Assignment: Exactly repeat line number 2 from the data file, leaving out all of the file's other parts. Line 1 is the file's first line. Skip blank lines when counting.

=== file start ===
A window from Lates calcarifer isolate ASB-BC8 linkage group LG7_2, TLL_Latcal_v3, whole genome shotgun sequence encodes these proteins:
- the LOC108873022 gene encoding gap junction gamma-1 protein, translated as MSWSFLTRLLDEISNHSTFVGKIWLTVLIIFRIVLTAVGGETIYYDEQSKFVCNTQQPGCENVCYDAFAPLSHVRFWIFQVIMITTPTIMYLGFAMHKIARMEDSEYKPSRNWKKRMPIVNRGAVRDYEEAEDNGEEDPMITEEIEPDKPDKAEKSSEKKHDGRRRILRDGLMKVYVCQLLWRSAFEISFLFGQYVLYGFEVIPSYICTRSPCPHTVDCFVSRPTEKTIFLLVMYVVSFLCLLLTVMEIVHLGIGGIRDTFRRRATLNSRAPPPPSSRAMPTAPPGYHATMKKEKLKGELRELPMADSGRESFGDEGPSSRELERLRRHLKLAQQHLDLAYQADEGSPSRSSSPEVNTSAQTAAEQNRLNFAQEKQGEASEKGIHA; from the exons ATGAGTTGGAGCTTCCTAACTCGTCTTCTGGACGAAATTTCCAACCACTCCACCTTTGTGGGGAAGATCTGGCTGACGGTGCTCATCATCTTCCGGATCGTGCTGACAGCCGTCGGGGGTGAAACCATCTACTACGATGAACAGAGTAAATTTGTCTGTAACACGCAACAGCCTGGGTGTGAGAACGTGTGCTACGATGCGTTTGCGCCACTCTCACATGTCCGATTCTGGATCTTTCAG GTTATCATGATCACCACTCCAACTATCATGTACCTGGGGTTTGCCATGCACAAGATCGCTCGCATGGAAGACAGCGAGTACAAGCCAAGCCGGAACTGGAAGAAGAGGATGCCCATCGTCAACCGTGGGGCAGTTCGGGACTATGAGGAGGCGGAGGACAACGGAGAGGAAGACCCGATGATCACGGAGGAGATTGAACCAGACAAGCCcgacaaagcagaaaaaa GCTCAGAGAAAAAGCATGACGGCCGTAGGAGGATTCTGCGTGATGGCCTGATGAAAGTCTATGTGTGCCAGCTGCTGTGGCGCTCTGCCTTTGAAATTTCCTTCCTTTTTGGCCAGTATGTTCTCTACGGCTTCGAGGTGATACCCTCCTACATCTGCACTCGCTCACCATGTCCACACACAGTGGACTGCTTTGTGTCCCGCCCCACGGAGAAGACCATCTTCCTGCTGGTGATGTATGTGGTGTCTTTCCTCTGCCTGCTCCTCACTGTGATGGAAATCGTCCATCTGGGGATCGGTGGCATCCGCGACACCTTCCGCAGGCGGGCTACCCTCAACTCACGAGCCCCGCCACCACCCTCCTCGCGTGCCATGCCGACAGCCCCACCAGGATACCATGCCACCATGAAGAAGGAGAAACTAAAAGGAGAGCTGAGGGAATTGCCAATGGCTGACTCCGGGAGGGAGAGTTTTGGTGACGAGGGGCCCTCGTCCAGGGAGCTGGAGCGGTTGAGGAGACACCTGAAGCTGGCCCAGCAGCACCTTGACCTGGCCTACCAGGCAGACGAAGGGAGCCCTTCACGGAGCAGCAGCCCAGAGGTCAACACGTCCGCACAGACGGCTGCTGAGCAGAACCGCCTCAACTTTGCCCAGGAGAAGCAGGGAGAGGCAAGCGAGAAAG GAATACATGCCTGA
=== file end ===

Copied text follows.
- the LOC108873022 gene encoding gap junction gamma-1 protein, translated as MSWSFLTRLLDEISNHSTFVGKIWLTVLIIFRIVLTAVGGETIYYDEQSKFVCNTQQPGCENVCYDAFAPLSHVRFWIFQVIMITTPTIMYLGFAMHKIARMEDSEYKPSRNWKKRMPIVNRGAVRDYEEAEDNGEEDPMITEEIEPDKPDKAEKSSEKKHDGRRRILRDGLMKVYVCQLLWRSAFEISFLFGQYVLYGFEVIPSYICTRSPCPHTVDCFVSRPTEKTIFLLVMYVVSFLCLLLTVMEIVHLGIGGIRDTFRRRATLNSRAPPPPSSRAMPTAPPGYHATMKKEKLKGELRELPMADSGRESFGDEGPSSRELERLRRHLKLAQQHLDLAYQADEGSPSRSSSPEVNTSAQTAAEQNRLNFAQEKQGEASEKGIHA; from the exons ATGAGTTGGAGCTTCCTAACTCGTCTTCTGGACGAAATTTCCAACCACTCCACCTTTGTGGGGAAGATCTGGCTGACGGTGCTCATCATCTTCCGGATCGTGCTGACAGCCGTCGGGGGTGAAACCATCTACTACGATGAACAGAGTAAATTTGTCTGTAACACGCAACAGCCTGGGTGTGAGAACGTGTGCTACGATGCGTTTGCGCCACTCTCACATGTCCGATTCTGGATCTTTCAG GTTATCATGATCACCACTCCAACTATCATGTACCTGGGGTTTGCCATGCACAAGATCGCTCGCATGGAAGACAGCGAGTACAAGCCAAGCCGGAACTGGAAGAAGAGGATGCCCATCGTCAACCGTGGGGCAGTTCGGGACTATGAGGAGGCGGAGGACAACGGAGAGGAAGACCCGATGATCACGGAGGAGATTGAACCAGACAAGCCcgacaaagcagaaaaaa GCTCAGAGAAAAAGCATGACGGCCGTAGGAGGATTCTGCGTGATGGCCTGATGAAAGTCTATGTGTGCCAGCTGCTGTGGCGCTCTGCCTTTGAAATTTCCTTCCTTTTTGGCCAGTATGTTCTCTACGGCTTCGAGGTGATACCCTCCTACATCTGCACTCGCTCACCATGTCCACACACAGTGGACTGCTTTGTGTCCCGCCCCACGGAGAAGACCATCTTCCTGCTGGTGATGTATGTGGTGTCTTTCCTCTGCCTGCTCCTCACTGTGATGGAAATCGTCCATCTGGGGATCGGTGGCATCCGCGACACCTTCCGCAGGCGGGCTACCCTCAACTCACGAGCCCCGCCACCACCCTCCTCGCGTGCCATGCCGACAGCCCCACCAGGATACCATGCCACCATGAAGAAGGAGAAACTAAAAGGAGAGCTGAGGGAATTGCCAATGGCTGACTCCGGGAGGGAGAGTTTTGGTGACGAGGGGCCCTCGTCCAGGGAGCTGGAGCGGTTGAGGAGACACCTGAAGCTGGCCCAGCAGCACCTTGACCTGGCCTACCAGGCAGACGAAGGGAGCCCTTCACGGAGCAGCAGCCCAGAGGTCAACACGTCCGCACAGACGGCTGCTGAGCAGAACCGCCTCAACTTTGCCCAGGAGAAGCAGGGAGAGGCAAGCGAGAAAG GAATACATGCCTGA